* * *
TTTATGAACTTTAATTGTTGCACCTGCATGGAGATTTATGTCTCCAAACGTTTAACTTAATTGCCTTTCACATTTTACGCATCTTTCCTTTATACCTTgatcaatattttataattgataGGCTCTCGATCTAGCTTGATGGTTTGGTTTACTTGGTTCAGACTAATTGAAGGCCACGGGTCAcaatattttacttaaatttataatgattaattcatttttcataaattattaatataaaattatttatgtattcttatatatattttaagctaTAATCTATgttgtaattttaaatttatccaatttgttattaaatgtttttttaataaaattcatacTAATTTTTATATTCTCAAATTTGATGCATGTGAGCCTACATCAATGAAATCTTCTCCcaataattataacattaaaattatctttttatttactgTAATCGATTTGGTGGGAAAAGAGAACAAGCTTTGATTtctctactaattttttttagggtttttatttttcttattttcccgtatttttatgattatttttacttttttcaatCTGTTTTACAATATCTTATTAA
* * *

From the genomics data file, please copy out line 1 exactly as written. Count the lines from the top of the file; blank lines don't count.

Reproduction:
TTTATGAACTTTAATTGTTGCACCTGCATGGAGATTTATGTCTCCAAACGTTTAACTTAATTGCCTTTCACATTTTACGCATCTTTCCTTTATACCTTgatcaatattttataattgataGGCTCTCGATCTAGCTTGATGGTTTGGTTTACTTGGTTCAGACTAATTGAAGGCCACGGGTCAcaatattttacttaaatttataatgattaattcatttttcataaattattaatataaaattatttatgtattcttatatatattttaagctaTAATCTATgttgtaattttaaatttatccaatttgttattaaatgtttttttaataaaattcatacTAATTTTTATATTCTCAAATTTGATGCATGTGAGCCTACATCAATGAAATCTTCTCCcaataattataacattaaaattatctttttatttactgTAATCGATTTGGTGGGAAAAGAGAACAAGCTTTGATTtctctactaattttttttagggtttttatttttcttattttcccgtatttttatgattatttttacttttttcaatCTGTTTTACAATATCTTATTAA